Smells like Teen Spirit


As I mentioned a few weeks back, I volunteered to coach Lil’ Miss 20 Prospect’s 5th Grade Soccer team. I have to say, it has been fun. It’s been a few years since I coached the kids in soccer, and this time around it’s a lot more enjoyable. Of course, coaching a girls’ team makes it a lot easier. They pay attention, they try hard, and they keep their hands to themselves. You just have to be careful not to raise your voice or you’ll induce tears. Coaching boys on the other hand is like running a correctional facility. You can’t take your eyes off them for more than 5 seconds, or a riot breaks out. Their attention span is roughly 3 milliseconds. I’ve coached both boys and girls and I have yet to pull girls apart to break up a fight.

It’s the first time playing soccer for a lot of these girls which strikes me as funny, as soccer Mom’s are such a part of the culture here, that you’d think the kids dropped out of the womb dribbling a soccer ball. I guess all those articles about the sedentary Nintendo generation are true. Coaching rookies is not hard. In fact, it’s a bit easier as you can put the emphasis on playing little games to teach fundamentals. No need to fret over whether to play a 2-4-4, or a 3-3-4, or a 3-5-3. No, you just try to get 11 players on the field to stay at least an arms length from each other. One area that I have had trouble though is teaching “aggression”. This is never an issue with boys.

After they stood stone still and watched the opposing team dribble down and score in the first 10 seconds of our first game, I decided I needed to do something different. I considered teaching them the Be Aggressive cheer, as I spent so much time standing on the sideline of ND Varsity football games during my Freshman, Sophomore, and Junior years, that not only did I know the cheers by heart, but I also had the choreography down. However, I doubted that teaching them to B-E A-G-G-R-E-S-S-I-V-E, Be Aggressive (Stamp foot), B-E aggressive, would have much effect. So I scheduled some joint practices with the 6th grade girls’ team to help them get used to a little pushing and shoving.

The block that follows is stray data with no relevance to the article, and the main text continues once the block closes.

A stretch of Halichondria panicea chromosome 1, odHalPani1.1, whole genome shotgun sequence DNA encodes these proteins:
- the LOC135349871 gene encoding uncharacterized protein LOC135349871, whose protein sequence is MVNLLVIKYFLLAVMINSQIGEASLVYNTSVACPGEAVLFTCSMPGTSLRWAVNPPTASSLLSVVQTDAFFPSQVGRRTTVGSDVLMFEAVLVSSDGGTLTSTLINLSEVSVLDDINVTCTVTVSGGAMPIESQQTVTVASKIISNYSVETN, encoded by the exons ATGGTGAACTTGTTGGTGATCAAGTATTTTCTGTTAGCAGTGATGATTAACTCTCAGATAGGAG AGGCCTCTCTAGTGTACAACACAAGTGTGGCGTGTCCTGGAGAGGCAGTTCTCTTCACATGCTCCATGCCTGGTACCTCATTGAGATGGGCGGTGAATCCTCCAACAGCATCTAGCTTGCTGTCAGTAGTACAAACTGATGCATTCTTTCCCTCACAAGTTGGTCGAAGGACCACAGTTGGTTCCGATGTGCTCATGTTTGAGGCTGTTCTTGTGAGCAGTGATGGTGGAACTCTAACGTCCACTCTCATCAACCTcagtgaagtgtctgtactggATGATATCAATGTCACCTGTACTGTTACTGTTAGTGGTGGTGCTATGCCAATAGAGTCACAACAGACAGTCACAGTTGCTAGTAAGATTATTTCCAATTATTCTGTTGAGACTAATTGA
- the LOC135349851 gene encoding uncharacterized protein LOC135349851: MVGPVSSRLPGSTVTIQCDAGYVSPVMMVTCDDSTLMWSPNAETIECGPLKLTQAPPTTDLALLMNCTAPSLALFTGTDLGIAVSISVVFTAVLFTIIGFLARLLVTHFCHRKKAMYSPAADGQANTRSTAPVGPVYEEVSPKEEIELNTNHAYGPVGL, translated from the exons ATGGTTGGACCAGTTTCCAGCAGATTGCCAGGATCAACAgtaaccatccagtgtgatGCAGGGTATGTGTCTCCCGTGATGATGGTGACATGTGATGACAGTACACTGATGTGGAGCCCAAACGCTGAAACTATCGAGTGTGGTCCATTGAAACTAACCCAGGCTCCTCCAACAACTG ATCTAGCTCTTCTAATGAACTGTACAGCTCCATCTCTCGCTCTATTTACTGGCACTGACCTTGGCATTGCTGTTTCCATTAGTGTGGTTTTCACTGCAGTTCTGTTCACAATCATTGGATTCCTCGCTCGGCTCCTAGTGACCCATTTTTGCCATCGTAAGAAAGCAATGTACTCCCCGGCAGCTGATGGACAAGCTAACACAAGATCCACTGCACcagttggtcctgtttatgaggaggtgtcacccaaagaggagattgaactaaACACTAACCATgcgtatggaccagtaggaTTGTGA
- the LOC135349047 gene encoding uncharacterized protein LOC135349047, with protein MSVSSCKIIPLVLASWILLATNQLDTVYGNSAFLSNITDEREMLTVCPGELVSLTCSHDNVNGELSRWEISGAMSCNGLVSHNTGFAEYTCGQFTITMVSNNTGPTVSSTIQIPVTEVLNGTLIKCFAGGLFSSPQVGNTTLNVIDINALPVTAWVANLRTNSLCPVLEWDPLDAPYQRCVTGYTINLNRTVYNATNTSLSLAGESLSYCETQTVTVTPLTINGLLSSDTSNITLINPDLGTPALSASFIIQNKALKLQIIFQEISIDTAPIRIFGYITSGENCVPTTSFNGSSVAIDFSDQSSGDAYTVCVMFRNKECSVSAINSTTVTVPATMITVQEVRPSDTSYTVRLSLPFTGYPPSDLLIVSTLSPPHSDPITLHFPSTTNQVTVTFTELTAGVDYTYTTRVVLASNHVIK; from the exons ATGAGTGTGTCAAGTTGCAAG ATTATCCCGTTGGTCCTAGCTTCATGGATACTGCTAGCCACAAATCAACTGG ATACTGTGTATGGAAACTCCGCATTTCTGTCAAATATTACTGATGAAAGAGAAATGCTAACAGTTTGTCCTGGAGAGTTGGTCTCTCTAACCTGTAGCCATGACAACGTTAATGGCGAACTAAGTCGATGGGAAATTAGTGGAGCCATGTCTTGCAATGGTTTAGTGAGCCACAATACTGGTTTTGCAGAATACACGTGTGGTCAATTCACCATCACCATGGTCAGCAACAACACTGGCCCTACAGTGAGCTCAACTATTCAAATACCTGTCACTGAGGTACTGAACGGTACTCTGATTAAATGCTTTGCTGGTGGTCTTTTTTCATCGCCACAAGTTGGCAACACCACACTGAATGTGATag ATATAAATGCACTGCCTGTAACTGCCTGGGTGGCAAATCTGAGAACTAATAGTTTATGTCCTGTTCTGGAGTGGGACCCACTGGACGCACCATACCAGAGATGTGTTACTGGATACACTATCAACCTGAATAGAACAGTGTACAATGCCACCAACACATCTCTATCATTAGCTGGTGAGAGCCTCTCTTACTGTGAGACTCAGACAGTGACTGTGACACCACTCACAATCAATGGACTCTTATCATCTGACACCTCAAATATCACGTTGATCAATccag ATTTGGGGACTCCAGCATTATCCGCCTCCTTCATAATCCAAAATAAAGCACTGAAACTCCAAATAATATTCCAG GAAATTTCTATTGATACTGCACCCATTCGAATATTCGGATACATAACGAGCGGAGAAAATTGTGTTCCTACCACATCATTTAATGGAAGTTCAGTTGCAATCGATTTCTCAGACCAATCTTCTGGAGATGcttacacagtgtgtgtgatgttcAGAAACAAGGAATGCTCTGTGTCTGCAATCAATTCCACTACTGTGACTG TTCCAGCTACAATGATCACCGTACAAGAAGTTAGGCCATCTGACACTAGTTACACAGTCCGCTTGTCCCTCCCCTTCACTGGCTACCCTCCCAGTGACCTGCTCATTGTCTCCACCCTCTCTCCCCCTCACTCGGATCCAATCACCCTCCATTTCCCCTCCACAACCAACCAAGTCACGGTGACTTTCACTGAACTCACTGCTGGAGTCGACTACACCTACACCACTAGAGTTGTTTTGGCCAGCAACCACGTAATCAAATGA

That was when I realized for the first time that the difference between a 5th grader and a 6th grader is the difference between a child and a teenager. H-o-l-y buckets. I had forgotten how much attitude you can get from a 12 year old. The rolling eyes, the bored looks, the heavy sighs, we get that stuff at home from Lil’ Miss 20 P, but neither her nor her 5th grade classmates would dream of doing that to an “authority” figure. Then I thought back to my own 5th and 6th grade experiences at St. Joe’s to try to remember if we were any different.

I am here to report that we were not. In 5th grade I still had a secret crush on my teacher Mrs. Maier. She was firm but fair, and she always treated me like one of her favorites, commenting to my Mother during parent-teacher conferences that I had the vocabulary of a college student. (Still do unfortunately). In 5th grade I would never have dreamed of talking back to a teacher. Our class wore haloes with our school uniforms, and stood in crisp, straight lines in the hallways when it was our turn for a bathroom break. And then came 6th grade…

At some point during the summer, a contagion settled over Batavia like a fine mist, and suddenly glands that had previously served no more purpose than an appendix kicked into high gear. By the time we arrived at St. Joe’s for the first day of school, you just knew that things were going to be different. For one thing, we would now be switching classrooms during the day, as the 7th and 8th grade teacher’s taught us English, and History. And then there was Sister Josepha.